It isn’t only about turning the ink on the page to ones and zeros. “I like to think of Diversion as having a traditional approach, with a digital focus. We are very different from publishing service providers, who offer things like file conversion or distribution, with paid marketing packages if you're lucky. We are a full-on publisher, which means we only accept projects we think are a good fit for our list and which we can really run with.

“From there, we handle everything you'd expect from a publisher, including some editing, copyediting, cover design, conversion, typesetting and layout, marketing, and publicity. Our approach is definitely different from that of a traditional house, but I think it fits our projects and our overall digital program in a way that increases discoverability and conversion numbers,” Cummings describes of Diversion’s full-service approach.

The company brings original work to its full potential in combination with providing backlist works in digital form for its own titles as well as other publishers’ with whom Diversion closely works.

As the technology of ePublishing continues to evolve through different platforms and the eyes of the economy continue to turn toward these many avenues, there are definite challenges associated with publishing primarily digital books. Cummings mentions that Diversion’s biggest challenge, as for all eBook publishers, is “the lack of bookstore presence, but honestly these days that's as much a challenge with traditionally published titles. For all publishers, the primary concern is how to attain and maintain discoverability.”

Cummings also points to the size of the company and its digital ventures as great strengths of the company. She continues, “The nice thing about a relatively small list of digital-only titles, referring to both eBooks and print-on-demand titles, however, is that we have direct and immediate access to data. We can tweak our metadata on each retail site separately, which allows us to take advantage of trends on each site and any particular consumer habits. We can update our prices within hours for time-sensitive price promotions. We can apply new technologies as they roll out and update book files at the drop of a hat.”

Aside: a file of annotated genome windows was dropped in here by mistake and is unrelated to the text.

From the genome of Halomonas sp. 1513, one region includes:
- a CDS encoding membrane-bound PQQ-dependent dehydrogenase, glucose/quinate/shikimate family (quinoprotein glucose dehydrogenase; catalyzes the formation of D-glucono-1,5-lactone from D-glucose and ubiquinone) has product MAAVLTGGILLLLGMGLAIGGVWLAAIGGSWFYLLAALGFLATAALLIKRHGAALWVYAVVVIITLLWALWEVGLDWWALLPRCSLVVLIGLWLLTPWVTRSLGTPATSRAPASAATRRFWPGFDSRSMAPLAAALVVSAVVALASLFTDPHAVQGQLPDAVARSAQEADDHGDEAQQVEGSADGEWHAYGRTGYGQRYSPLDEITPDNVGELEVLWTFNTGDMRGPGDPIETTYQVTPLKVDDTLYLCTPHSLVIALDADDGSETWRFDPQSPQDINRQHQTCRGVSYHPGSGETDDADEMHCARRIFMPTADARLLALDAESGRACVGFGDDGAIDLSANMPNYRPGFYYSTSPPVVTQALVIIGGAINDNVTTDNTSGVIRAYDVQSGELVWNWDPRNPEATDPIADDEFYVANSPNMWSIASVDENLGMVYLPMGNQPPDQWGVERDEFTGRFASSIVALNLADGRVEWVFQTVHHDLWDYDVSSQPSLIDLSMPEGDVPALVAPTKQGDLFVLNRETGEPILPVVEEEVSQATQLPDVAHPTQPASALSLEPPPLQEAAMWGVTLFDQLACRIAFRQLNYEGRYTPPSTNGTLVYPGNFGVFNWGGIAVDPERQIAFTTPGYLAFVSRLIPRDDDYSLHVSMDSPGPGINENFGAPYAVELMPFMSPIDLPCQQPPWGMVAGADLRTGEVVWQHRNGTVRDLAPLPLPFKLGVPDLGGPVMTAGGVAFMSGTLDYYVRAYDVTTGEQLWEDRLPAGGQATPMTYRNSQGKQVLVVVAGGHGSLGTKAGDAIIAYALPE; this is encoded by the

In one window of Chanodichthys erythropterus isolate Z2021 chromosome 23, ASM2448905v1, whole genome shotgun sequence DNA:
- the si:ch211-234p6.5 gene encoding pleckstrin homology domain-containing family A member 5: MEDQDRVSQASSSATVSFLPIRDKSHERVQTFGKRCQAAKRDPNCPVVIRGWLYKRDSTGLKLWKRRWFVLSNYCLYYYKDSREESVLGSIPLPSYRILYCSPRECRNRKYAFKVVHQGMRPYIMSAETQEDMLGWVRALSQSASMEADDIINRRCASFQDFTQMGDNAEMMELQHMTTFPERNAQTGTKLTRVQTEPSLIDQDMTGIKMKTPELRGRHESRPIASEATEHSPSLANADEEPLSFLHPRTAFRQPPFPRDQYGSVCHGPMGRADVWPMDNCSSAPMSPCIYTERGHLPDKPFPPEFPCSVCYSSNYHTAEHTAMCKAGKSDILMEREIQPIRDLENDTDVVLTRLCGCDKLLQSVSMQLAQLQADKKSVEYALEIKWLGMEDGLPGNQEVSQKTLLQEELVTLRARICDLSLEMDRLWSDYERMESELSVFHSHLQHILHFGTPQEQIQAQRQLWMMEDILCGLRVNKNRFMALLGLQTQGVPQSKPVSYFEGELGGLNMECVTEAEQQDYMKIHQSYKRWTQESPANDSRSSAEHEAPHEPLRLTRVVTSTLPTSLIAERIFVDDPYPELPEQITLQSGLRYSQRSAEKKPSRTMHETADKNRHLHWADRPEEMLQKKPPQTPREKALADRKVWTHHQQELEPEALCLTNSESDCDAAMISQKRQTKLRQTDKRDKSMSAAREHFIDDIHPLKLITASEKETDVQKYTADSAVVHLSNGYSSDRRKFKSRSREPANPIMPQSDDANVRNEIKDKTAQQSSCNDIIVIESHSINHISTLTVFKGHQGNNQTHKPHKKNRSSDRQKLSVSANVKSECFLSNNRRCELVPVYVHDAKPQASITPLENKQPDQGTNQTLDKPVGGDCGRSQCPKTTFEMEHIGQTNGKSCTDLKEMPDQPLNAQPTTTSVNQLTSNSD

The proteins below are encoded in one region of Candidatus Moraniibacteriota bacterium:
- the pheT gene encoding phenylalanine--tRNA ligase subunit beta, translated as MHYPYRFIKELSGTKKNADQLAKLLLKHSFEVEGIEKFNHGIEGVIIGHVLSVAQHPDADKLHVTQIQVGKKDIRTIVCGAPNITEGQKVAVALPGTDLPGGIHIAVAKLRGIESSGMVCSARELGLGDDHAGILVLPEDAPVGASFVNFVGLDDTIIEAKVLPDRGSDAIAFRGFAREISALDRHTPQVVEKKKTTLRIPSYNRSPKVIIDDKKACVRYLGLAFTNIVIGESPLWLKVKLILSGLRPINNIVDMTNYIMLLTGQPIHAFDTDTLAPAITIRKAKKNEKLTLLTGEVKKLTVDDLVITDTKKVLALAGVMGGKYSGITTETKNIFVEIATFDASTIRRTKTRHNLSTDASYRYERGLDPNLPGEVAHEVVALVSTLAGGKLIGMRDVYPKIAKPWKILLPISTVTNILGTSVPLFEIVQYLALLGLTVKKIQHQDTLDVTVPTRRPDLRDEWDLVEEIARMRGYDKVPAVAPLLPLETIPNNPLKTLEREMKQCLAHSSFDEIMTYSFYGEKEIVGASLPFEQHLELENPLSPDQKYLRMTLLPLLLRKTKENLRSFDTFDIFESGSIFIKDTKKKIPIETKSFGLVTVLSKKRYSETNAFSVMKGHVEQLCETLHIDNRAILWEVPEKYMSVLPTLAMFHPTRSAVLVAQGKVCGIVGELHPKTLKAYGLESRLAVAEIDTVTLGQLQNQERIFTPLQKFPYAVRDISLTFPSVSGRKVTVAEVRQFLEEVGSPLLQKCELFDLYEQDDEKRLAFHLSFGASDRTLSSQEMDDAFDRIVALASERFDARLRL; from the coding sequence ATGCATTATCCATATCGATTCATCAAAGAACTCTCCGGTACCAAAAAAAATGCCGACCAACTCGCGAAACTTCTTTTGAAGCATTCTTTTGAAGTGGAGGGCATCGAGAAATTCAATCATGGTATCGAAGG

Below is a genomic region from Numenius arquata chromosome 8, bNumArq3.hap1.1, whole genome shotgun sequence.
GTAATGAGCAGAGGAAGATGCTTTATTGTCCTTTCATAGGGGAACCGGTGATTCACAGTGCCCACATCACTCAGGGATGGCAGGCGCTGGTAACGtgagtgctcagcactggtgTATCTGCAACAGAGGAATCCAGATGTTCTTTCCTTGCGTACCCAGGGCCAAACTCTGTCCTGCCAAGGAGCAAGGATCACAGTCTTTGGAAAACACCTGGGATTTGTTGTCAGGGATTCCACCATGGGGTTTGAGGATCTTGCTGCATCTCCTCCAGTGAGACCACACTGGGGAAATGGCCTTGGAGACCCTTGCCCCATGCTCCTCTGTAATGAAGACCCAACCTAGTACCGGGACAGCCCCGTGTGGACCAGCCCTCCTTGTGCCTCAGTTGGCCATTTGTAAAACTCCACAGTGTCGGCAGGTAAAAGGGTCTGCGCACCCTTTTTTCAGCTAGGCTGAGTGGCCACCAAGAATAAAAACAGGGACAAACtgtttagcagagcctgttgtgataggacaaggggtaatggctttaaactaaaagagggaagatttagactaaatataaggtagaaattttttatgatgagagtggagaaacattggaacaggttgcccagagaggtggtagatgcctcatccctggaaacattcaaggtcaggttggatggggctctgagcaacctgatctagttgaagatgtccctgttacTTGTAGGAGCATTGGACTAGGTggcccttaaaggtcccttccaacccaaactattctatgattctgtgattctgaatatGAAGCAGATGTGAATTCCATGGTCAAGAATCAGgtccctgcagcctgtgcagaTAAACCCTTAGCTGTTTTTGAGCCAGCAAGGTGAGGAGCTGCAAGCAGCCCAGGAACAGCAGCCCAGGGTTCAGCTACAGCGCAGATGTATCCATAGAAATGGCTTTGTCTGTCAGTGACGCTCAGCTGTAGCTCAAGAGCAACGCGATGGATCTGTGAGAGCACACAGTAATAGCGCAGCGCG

ePublishing poses a challenge for some companies, an enigma for others, and still there are a few publishers who have not only grasped but also embrace and excel in the realm of screens and interactivity. Diversion Books is one of the leaders in its field because of its ability to address the needs of publishing companies and readers alike in today’s market, maintaining a position ahead of the curve.

 

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Ariel Bronson is a University of Michigan alumna with a degree in English and Communication Studies. She is a graduate of the University of Denver Publishing Institute and worked as an editorial intern at Sleeping Bear Press in 2011. Please contact her with any comments or questions at abrons@umich.edu.